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I read that "strictly stationary implies that long-run variance is finite and positive", which means that long-run variance can be 0 or negative. However, according to this, it seems that long-run variance can not be negative.

So is it possible for long-run variance to be negative or 0?

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    $\begingroup$ Are you sure that it does not imply that the long-run variance is infinite and positive? $\endgroup$
    – Alexis
    Feb 20, 2018 at 22:04
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    $\begingroup$ A constant time series is strictly stationary with long-run variance zero. Therefore--by pure logic--it is possible for it to be negative or zero. $\endgroup$
    – whuber
    Feb 20, 2018 at 22:27

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strictly stationary implies that long-run variance is finite and positive

No, that isn't true. Let $X_1, \ldots, X_t$ be iid Cauchy random variables. None of these even have a variance (or mean). Yet the process is stationary.

which means that long-run variance can be 0 or negative

No variance can ever be negative, because for any random variable $Y$, $(Y-E[Y])^2 \ge 0$ with probability $1$, then its expectation must be non-negative.

Under typical assumptions, it's strictly positive, too. If you look at the formula from the link you posted, $$ \lim_{T\to \infty}\text{Var}[\sqrt{T}(\bar{X}_T - \mu)] = \sum_{i=-\infty}^{\infty} \gamma(i) $$ you might not be able to tell right away because a lot of those terms in the sum might be negative. However, recall that autocovariance functions $\gamma(\cdot)$ are positive definite. So that term has to be positive. The only thing you have to worry about is whether it's $\infty$ or not. But that is usually taken care of by the assumption of absolute summability, or that $\sum_i |\gamma(i)| < \infty$. Finiteness of this implies finiteness of the other.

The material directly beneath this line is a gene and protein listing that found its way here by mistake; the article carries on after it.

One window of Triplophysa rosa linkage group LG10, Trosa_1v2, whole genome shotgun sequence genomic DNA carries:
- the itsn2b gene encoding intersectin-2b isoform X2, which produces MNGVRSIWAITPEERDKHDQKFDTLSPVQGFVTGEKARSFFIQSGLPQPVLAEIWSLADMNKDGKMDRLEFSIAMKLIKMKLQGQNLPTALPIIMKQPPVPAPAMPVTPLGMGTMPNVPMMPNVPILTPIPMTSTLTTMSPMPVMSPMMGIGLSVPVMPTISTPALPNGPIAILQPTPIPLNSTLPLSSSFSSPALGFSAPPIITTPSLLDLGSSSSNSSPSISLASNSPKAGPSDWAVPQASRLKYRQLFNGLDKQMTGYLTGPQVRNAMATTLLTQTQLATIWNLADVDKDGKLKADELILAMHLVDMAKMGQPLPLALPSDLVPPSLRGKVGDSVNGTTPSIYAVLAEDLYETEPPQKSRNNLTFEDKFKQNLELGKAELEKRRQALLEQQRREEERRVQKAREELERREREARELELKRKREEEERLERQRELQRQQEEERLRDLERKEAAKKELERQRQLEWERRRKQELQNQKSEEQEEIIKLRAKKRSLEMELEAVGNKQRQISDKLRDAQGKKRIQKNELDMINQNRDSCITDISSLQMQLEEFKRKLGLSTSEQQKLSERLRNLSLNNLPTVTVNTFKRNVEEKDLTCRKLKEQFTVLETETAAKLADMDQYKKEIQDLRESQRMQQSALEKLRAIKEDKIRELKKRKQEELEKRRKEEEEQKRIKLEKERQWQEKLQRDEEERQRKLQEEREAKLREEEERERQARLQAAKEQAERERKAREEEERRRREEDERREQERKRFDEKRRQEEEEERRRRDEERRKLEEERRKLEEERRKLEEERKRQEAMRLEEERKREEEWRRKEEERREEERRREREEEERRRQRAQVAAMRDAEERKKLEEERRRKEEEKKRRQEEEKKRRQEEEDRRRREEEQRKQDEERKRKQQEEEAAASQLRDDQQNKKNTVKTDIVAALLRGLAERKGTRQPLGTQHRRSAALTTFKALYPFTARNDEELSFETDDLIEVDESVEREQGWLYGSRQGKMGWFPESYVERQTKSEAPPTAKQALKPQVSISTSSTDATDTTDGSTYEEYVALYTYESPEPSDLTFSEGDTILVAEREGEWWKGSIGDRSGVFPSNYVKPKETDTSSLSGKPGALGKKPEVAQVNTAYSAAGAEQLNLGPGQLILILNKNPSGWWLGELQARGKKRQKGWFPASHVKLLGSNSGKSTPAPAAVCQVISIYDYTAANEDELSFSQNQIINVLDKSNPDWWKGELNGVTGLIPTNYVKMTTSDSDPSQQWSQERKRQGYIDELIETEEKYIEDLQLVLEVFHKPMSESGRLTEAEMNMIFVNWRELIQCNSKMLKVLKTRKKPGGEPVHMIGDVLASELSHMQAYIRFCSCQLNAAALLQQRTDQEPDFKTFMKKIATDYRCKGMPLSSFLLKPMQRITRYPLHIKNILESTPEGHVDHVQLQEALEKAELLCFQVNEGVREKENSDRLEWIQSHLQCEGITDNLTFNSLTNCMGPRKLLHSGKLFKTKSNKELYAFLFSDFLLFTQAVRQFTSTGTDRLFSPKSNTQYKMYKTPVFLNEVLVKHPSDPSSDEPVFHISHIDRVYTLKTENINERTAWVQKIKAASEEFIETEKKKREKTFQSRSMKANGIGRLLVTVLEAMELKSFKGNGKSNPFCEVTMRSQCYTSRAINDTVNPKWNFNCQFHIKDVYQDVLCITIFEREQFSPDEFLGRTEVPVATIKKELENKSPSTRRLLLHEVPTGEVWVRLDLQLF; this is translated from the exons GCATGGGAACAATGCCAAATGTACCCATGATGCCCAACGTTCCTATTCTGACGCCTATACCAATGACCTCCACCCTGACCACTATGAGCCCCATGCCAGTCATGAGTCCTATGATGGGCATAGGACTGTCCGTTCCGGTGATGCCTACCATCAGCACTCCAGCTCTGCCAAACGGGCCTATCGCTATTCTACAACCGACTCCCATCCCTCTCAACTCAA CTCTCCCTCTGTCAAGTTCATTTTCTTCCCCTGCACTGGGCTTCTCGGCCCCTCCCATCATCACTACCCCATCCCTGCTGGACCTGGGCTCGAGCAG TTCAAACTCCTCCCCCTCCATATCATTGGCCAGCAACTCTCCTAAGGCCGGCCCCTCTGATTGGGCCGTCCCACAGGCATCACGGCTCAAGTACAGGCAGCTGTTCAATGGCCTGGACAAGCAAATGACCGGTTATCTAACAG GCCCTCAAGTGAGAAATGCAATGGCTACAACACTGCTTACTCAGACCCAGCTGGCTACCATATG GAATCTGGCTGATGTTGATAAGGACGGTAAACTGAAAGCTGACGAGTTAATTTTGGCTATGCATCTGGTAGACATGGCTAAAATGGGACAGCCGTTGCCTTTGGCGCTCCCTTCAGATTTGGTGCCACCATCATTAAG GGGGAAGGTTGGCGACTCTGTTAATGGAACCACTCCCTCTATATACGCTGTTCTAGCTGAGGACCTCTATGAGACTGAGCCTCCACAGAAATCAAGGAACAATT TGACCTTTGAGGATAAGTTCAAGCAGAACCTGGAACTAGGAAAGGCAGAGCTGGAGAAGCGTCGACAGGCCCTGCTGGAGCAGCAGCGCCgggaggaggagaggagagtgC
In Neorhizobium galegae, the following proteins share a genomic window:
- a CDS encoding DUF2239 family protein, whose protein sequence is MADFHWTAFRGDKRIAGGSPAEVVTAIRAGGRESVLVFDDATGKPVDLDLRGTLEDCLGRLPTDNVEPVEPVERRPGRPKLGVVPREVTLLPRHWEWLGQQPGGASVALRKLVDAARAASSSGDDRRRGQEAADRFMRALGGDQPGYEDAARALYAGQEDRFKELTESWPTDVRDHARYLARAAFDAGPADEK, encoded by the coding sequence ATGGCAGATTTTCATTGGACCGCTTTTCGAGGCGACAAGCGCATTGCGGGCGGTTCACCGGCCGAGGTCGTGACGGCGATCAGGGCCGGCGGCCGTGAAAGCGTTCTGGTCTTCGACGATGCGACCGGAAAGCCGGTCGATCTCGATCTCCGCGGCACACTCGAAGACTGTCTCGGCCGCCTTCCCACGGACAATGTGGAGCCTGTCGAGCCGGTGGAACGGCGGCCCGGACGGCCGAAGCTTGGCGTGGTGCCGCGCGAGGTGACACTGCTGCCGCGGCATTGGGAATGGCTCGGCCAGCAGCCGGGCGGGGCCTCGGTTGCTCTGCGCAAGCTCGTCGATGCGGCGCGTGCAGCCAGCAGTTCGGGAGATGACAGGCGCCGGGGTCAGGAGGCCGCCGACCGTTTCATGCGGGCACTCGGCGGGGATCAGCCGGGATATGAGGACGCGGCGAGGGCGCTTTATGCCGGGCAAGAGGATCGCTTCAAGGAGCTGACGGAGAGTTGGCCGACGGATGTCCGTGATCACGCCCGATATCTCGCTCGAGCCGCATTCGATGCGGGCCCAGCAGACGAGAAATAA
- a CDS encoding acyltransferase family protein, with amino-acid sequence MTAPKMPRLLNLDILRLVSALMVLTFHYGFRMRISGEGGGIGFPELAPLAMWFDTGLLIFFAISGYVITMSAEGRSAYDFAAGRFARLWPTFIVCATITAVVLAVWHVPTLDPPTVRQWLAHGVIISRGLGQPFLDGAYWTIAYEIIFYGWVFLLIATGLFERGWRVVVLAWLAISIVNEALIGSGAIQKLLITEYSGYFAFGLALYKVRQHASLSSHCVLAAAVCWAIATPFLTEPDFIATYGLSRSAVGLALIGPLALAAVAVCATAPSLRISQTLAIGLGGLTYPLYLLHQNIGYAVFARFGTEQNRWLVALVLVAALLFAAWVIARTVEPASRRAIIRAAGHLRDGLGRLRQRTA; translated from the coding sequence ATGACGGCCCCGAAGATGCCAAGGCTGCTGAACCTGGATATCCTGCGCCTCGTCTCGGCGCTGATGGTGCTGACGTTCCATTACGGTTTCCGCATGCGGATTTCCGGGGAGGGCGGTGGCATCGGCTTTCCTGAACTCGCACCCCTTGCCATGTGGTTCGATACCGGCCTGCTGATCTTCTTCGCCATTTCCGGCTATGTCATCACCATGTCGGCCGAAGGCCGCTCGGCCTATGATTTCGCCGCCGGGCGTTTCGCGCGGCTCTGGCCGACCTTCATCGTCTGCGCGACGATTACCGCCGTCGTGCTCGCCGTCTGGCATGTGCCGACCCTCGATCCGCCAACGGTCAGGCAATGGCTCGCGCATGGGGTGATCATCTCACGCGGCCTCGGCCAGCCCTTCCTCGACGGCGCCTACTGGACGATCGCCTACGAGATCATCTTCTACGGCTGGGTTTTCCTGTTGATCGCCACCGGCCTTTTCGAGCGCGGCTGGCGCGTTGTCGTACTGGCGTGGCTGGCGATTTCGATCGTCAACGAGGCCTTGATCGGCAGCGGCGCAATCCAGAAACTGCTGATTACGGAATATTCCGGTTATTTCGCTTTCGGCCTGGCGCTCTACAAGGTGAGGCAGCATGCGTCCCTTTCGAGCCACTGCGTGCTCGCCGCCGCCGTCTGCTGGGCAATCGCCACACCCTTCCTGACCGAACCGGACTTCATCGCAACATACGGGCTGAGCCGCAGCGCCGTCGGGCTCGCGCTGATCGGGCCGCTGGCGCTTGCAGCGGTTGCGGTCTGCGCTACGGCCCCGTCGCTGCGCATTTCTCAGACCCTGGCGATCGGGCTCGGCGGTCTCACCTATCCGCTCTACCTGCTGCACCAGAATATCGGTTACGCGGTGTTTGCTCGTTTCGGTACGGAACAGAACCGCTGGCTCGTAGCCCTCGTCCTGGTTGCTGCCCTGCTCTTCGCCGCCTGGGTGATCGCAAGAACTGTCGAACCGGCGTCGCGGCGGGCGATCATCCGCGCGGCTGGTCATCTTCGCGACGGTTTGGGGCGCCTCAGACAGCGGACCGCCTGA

So is it possible for long-run variance to be negative or 0?

A stationary process can have a long-run variance of $0$, sure. Take a random sample from a distribution that only has probability on $\mu$. Then $\text{Var}(\sqrt{n}(\bar{X}_n - \mu) = 0$ which means its limit is $0$ as well.

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If you use the popular equation Var(X)=E[X²]-E[X]² then the well-known numerical instabilities can cause the result to be negative if E[x] is larger than the standard deviation. But then the result is clearly bad, because variance is never negative, and negative values cause the standard deviation to be undefined.

While this equation is found in many many textbooks and papers (and is undoubtedly mathematically correct), it is all but reliable with finite floating point numbers as used in computers. So it is okay to use this in proofs, but not in code.

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  • $\begingroup$ If numerical instabilities can cause the result to be negative, when why "the result is clearly bad"? $\endgroup$
    – Aqqqq
    Feb 21, 2018 at 9:36
  • $\begingroup$ @Aqqq because it’s negative. $\endgroup$
    – Taylor
    Feb 21, 2018 at 16:47
  • $\begingroup$ What exactly is numerical instabilities? Is it something opposite to this en.wikipedia.org/wiki/Numerical_stability? If yes: how does that result in the variance to be negative? $\endgroup$
    – Aqqqq
    Feb 21, 2018 at 19:02
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    $\begingroup$ The exact reason is catastrophic cancellation. You subtract two values of similar magnitude, and all the first bits are the same, and rounding errors become relatively big. If you round down the first, round up the second, it can become negative. $\endgroup$ Feb 22, 2018 at 7:02

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